THE G7 ECONOMIES risk seriously undermining entrepreneurial activity with the levy of punitive taxes, international accounting network UHY has found.
An average of 28.6% is paid in taxes on the successful sale of a $50m (£33m) business, compared to a global average of 19.8%, according to the network, which collected the data from 25 nations in its network.
Across those countries, UHY analysed how much profit an investor in a typical small or medium size business would be allowed to keep when they sell their stake in the business, based on an initial investment of $1m and the sale of the stake for either $10m or $50m.
Entrepreneurs selling a similar business in one of the BRIC economies would pay an average of just 16.7% in tax on their gain.
UHY warms the disparity in the rewards for entrepreneurship between the Brazil Russia India and China (BRIC) and G7 economies puts the G7 at risk of discouraging entrepreneurialism and losing out as a destination for setting up a business.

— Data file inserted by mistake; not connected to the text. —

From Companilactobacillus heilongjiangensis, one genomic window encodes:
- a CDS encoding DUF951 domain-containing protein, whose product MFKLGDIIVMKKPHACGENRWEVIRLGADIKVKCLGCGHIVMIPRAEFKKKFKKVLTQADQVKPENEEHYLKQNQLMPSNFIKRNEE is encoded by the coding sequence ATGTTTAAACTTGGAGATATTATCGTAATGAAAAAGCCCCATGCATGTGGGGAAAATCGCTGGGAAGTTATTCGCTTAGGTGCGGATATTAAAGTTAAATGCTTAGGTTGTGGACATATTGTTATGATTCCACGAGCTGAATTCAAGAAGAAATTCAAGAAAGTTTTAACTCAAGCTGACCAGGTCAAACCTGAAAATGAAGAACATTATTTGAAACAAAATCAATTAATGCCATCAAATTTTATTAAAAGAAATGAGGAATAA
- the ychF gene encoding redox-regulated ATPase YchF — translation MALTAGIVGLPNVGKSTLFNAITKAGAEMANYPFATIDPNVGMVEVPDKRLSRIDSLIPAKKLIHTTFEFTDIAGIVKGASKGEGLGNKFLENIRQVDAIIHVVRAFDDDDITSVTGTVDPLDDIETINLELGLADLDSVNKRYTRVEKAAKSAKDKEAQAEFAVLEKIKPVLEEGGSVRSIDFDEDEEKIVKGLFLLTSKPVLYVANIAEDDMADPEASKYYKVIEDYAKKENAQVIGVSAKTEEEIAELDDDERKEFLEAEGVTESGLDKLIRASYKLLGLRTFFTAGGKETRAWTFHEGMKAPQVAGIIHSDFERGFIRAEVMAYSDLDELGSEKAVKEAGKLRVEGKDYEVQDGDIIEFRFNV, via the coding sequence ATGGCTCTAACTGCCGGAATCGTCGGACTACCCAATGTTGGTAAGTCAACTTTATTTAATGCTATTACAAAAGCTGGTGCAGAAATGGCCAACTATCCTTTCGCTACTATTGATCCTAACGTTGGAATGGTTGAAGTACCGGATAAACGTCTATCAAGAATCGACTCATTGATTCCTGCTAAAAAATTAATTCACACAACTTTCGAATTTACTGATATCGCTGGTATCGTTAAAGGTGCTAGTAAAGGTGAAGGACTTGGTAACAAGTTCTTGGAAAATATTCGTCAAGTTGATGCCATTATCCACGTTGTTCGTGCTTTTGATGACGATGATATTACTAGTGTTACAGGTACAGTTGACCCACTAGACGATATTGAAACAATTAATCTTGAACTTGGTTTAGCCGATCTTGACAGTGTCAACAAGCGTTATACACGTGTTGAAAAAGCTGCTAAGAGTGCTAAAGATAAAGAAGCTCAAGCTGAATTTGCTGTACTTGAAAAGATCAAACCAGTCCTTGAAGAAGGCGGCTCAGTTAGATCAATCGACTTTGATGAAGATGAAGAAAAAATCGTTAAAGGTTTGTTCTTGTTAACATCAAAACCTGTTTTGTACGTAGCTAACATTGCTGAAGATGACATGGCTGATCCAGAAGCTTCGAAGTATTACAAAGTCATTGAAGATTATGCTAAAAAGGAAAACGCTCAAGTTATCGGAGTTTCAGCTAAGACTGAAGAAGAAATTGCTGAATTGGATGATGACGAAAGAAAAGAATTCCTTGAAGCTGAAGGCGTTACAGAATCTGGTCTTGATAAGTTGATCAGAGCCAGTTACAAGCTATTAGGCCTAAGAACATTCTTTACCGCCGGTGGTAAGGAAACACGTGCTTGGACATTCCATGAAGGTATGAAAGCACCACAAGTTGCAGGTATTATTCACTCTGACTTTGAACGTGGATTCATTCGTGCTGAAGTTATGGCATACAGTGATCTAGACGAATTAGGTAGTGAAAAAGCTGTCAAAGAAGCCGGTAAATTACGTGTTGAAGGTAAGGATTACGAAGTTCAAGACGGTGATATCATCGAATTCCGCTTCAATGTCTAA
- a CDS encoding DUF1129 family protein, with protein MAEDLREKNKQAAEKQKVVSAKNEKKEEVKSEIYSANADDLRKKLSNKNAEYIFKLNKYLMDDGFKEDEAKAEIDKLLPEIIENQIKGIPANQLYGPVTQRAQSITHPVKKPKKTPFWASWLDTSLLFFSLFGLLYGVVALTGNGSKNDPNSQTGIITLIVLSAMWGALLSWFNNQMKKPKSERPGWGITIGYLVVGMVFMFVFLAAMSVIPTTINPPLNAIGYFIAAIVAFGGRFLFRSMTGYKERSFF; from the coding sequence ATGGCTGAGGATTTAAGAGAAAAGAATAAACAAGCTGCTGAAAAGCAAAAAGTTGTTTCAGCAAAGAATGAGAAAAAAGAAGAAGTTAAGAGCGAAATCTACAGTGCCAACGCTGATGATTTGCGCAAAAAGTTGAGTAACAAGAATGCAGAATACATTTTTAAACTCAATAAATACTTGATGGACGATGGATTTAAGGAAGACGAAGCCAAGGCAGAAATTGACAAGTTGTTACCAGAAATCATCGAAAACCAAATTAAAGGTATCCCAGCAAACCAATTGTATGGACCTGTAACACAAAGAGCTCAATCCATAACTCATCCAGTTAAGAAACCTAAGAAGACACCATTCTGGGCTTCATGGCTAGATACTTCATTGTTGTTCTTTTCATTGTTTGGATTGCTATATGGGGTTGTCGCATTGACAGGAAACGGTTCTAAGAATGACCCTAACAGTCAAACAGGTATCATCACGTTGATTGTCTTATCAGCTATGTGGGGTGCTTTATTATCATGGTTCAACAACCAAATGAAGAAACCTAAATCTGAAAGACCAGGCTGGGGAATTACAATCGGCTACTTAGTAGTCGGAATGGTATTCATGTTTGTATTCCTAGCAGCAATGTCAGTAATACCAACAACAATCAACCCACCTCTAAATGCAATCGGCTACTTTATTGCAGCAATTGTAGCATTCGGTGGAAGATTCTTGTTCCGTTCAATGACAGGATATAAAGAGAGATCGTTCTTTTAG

Germany and France in particular drew criticism for their particularly high rates. An entrepreneur selling a $50m company realising a $49m gain would pay 46.6% or $23.3m in tax in Germany and 36% or $17.6m in France.
In the UK, the despite a headline tax rate of 28% on capital gains an entrepreneur selling a business of $10m would pay just, 9% in tax, rising sharply to 21.8% after tax reliefs and exemptions, for a sale of $50m.
Ladislav Hornan (pictured), chairman of UHY said: “Historically G7 economies have been able to depend on a steady stream of business creation because their sheer size offers great opportunities.
“However emerging economies are starting to rival them as a place to start a business; their business environments are becoming more benign, they offer growing pools of affluent consumers, increasingly skilled workforces – and as this study shows a much more favourable tax environment too.”
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